sci19011 — Announcement
The Asteroid Hunter
24 September 2019
López Martí, S. Kruk, M. Mahlke, B. Merín, E. Racero & D. Baines
Hubble Asteroid Hunter was a citizen science project to identify serendipitous observations of asteroids in Hubble Space Telescope (HST) images.
The HST data archive can hide unexpected treasures, such as traces of asteroids. These discoveries are highly valuable for scientists studying minor Solar System bodies. For example, identifying asteroids in the images and marking the positions of their trails allows for valuable updates in the IAU Minor Planet Center and improved characterisation of the objects. To make these discoveries within the Hubble data archive, researchers need to search through the telescope's vast wealth of data spanning nearly three decades.
A pipeline solution was therefore developed that uses the ephemerides from an input Solar System object to identify images from the European HST Archive that match in both time and position the expected location of that object in the sky. This means it is now possible to effectively and efficiently find new Hubble observations of asteroids. The pipeline solution was developed by the ESAC Science Data Centre (ESDC) at the European Space Astronomy Centre (ESAC) and was initially implemented on the ESA Sky portal.
The predicted positions of these objects do have some uncertainties, as the ephemerides are not always known to great precision. This has offered volunteers a special opportunity to participate in the review of these images to mark the exact position of the asteroid’s trails.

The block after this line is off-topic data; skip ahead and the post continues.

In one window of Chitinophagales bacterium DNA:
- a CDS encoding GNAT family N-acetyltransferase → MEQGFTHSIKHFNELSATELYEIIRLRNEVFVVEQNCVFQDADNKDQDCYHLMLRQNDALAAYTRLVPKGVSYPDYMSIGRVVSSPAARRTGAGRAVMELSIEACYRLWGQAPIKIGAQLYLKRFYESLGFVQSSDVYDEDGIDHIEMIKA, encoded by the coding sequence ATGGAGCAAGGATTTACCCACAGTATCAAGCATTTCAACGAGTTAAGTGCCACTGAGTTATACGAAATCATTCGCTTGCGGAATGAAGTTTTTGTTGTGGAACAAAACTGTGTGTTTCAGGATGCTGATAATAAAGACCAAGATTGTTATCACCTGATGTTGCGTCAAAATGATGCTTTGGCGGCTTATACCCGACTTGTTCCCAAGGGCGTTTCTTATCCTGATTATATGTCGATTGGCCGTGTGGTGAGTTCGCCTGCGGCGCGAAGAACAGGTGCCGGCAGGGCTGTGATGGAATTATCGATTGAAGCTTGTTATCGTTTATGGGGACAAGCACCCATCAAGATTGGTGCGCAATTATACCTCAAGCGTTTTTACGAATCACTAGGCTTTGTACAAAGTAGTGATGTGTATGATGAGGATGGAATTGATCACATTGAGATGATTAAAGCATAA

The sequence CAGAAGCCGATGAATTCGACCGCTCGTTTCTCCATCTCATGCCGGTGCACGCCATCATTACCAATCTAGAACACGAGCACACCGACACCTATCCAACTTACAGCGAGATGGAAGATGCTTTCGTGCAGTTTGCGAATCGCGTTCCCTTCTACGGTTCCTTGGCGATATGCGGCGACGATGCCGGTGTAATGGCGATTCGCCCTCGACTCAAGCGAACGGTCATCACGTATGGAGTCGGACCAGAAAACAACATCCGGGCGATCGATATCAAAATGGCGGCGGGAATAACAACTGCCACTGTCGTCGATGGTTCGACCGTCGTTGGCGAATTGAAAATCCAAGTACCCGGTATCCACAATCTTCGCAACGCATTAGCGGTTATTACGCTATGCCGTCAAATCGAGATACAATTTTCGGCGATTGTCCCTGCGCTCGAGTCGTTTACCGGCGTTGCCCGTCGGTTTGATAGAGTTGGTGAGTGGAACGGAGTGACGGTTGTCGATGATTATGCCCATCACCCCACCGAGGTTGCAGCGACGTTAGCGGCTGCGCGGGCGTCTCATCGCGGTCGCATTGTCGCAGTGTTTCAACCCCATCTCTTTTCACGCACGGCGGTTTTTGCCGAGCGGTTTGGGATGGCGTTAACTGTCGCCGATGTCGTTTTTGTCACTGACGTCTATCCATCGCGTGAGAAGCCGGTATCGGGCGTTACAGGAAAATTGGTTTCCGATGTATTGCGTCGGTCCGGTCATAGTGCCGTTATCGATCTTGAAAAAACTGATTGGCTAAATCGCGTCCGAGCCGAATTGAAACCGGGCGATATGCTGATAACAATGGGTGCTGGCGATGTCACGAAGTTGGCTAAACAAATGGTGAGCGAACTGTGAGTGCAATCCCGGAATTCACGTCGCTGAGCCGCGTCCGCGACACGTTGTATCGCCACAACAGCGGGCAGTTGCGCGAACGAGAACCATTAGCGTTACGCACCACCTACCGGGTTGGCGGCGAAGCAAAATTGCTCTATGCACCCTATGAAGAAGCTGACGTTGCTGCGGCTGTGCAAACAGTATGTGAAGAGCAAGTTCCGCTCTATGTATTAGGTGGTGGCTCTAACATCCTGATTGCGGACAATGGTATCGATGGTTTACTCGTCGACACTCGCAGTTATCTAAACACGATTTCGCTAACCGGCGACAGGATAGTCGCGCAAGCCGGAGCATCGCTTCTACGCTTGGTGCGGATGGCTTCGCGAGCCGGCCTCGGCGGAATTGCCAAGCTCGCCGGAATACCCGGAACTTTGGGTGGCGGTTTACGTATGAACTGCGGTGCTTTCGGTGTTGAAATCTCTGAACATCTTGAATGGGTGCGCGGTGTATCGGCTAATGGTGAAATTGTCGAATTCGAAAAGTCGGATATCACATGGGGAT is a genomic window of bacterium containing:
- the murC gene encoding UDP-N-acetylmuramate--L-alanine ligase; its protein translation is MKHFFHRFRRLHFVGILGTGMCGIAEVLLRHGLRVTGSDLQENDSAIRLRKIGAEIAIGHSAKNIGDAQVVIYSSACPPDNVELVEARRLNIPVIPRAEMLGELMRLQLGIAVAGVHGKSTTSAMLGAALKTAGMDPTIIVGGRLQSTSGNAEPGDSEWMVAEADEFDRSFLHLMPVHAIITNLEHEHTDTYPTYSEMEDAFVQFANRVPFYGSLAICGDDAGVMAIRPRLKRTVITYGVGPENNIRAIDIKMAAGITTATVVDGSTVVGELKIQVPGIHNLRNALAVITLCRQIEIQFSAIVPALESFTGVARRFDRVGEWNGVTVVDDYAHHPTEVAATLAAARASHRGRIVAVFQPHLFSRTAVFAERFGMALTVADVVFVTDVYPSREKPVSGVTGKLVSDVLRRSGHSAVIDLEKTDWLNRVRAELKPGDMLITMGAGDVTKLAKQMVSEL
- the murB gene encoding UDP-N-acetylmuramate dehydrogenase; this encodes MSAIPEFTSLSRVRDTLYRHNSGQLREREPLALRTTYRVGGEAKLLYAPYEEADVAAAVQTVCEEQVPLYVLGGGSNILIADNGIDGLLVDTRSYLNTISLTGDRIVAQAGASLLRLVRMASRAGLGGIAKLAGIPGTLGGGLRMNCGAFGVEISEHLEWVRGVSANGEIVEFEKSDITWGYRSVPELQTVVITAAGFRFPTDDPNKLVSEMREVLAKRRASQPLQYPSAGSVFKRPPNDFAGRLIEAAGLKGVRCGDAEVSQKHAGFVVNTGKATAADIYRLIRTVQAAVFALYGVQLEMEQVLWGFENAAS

The result was Hubble Asteroid Hunter, a citizen science project to identify asteroids in Hubble images. This initiative was developed by researchers and engineers at the European Science and Technology Centre (ESTEC), the Spanish Centro de Astrobiología (CAB, INTA-CSIC) and the ESDC, in collaboration with Zooniverse, the world’s largest and most popular citizen science platform. This project was launched in association with the 2019 International Asteroid Day on 20 June and soon attracted over 1800 volunteers that provided 300 000 classifications in one month.
In addition to marking the positions of known asteroids, the project also allowed for serendipitous discoveries of new asteroids. Participants also tagged various other known astronomical objects, such as gravitational lenses, galaxies, nebulae and quasar jets. Volunteers also discussed their findings and sought assistance from scientists and other participants via the project’s forum.
Given the success of the initiative, the project was soon extended by adding HST images from the ecliptic plane to search for unknown asteroids. By August 2019, nearly 11 000 images were classified and ready for subsequent analysis. This initiative is now closed and results are expected soon — stay tuned!
The Asteroid Hunter Team
About the Announcement